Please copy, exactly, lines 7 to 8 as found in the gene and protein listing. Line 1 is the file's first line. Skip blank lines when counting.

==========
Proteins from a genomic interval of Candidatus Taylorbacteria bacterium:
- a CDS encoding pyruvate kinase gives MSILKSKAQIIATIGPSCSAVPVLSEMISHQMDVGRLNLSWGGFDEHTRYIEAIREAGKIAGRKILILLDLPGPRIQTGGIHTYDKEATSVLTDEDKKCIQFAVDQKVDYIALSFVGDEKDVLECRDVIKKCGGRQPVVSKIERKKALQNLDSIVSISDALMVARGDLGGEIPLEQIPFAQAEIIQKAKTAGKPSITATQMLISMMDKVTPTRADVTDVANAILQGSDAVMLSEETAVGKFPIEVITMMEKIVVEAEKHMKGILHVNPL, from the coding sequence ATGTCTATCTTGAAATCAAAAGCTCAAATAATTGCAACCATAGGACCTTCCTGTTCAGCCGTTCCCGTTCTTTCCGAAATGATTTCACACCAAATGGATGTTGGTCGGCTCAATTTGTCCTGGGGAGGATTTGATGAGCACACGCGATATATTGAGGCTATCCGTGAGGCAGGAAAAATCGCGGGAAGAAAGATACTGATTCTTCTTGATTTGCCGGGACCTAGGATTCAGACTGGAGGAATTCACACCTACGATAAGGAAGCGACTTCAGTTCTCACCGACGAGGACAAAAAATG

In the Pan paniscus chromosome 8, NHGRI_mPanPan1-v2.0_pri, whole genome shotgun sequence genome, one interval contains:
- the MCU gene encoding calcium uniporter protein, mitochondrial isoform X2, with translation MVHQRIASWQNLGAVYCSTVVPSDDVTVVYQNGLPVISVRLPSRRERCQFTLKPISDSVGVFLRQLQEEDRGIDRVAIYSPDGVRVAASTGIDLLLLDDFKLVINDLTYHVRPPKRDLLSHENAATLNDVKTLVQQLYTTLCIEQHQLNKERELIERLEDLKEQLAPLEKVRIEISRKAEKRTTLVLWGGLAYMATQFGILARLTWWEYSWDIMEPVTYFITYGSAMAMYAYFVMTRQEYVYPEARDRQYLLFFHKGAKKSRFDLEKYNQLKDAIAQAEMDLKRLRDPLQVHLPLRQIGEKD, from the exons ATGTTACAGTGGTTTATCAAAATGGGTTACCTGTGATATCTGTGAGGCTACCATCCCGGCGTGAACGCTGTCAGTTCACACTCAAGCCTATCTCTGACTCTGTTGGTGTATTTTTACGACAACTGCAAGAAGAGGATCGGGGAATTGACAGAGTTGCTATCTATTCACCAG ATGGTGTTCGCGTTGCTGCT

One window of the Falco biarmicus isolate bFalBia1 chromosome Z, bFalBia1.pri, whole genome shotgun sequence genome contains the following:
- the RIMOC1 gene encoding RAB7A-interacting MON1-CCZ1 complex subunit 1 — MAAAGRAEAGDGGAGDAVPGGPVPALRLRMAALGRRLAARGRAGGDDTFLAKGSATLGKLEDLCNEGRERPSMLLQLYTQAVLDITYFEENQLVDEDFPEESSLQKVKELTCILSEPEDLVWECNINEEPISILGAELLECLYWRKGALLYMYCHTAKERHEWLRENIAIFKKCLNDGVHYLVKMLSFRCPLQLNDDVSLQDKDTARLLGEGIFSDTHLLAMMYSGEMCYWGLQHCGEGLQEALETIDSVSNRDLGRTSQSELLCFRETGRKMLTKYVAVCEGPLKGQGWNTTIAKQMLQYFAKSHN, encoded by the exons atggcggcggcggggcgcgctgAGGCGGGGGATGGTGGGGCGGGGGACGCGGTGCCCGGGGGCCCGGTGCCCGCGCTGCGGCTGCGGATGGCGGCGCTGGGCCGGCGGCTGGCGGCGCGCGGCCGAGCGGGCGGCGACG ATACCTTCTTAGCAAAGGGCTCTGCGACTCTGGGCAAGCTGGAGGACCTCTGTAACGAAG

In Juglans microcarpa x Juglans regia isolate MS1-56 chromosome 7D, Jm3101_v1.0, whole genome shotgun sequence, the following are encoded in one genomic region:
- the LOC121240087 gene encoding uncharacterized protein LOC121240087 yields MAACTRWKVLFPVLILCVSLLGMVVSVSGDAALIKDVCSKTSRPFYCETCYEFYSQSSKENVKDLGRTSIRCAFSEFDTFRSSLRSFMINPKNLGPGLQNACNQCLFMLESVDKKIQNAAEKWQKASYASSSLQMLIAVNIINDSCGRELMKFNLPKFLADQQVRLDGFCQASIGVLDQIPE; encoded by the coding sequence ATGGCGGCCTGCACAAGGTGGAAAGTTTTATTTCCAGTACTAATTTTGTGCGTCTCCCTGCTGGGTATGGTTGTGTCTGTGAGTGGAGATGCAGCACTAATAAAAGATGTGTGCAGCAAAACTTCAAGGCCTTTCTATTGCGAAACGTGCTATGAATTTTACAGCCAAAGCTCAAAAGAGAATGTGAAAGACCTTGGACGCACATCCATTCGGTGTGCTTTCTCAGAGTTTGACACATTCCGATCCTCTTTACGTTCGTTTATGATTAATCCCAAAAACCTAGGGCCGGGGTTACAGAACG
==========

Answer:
In Juglans microcarpa x Juglans regia isolate MS1-56 chromosome 7D, Jm3101_v1.0, whole genome shotgun sequence, the following are encoded in one genomic region:
- the LOC121240087 gene encoding uncharacterized protein LOC121240087 yields MAACTRWKVLFPVLILCVSLLGMVVSVSGDAALIKDVCSKTSRPFYCETCYEFYSQSSKENVKDLGRTSIRCAFSEFDTFRSSLRSFMINPKNLGPGLQNACNQCLFMLESVDKKIQNAAEKWQKASYASSSLQMLIAVNIINDSCGRELMKFNLPKFLADQQVRLDGFCQASIGVLDQIPE; encoded by the coding sequence ATGGCGGCCTGCACAAGGTGGAAAGTTTTATTTCCAGTACTAATTTTGTGCGTCTCCCTGCTGGGTATGGTTGTGTCTGTGAGTGGAGATGCAGCACTAATAAAAGATGTGTGCAGCAAAACTTCAAGGCCTTTCTATTGCGAAACGTGCTATGAATTTTACAGCCAAAGCTCAAAAGAGAATGTGAAAGACCTTGGACGCACATCCATTCGGTGTGCTTTCTCAGAGTTTGACACATTCCGATCCTCTTTACGTTCGTTTATGATTAATCCCAAAAACCTAGGGCCGGGGTTACAGAACG